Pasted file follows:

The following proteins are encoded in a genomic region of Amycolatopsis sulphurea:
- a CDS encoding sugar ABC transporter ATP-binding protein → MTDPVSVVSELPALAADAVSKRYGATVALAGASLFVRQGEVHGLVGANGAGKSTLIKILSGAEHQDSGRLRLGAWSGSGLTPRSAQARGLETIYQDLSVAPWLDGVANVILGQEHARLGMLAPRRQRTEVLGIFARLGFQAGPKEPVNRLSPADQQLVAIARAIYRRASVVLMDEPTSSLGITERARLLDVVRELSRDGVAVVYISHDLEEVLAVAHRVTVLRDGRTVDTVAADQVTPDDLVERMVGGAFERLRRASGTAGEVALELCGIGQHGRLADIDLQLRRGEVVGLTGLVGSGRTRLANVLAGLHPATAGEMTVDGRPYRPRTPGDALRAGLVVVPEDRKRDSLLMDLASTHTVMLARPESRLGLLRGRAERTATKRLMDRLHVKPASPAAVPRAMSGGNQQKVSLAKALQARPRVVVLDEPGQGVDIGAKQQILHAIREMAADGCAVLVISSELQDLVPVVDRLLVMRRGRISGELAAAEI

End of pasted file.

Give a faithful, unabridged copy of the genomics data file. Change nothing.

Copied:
The following proteins are encoded in a genomic region of Amycolatopsis sulphurea:
- a CDS encoding sugar ABC transporter ATP-binding protein → MTDPVSVVSELPALAADAVSKRYGATVALAGASLFVRQGEVHGLVGANGAGKSTLIKILSGAEHQDSGRLRLGAWSGSGLTPRSAQARGLETIYQDLSVAPWLDGVANVILGQEHARLGMLAPRRQRTEVLGIFARLGFQAGPKEPVNRLSPADQQLVAIARAIYRRASVVLMDEPTSSLGITERARLLDVVRELSRDGVAVVYISHDLEEVLAVAHRVTVLRDGRTVDTVAADQVTPDDLVERMVGGAFERLRRASGTAGEVALELCGIGQHGRLADIDLQLRRGEVVGLTGLVGSGRTRLANVLAGLHPATAGEMTVDGRPYRPRTPGDALRAGLVVVPEDRKRDSLLMDLASTHTVMLARPESRLGLLRGRAERTATKRLMDRLHVKPASPAAVPRAMSGGNQQKVSLAKALQARPRVVVLDEPGQGVDIGAKQQILHAIREMAADGCAVLVISSELQDLVPVVDRLLVMRRGRISGELAAAEI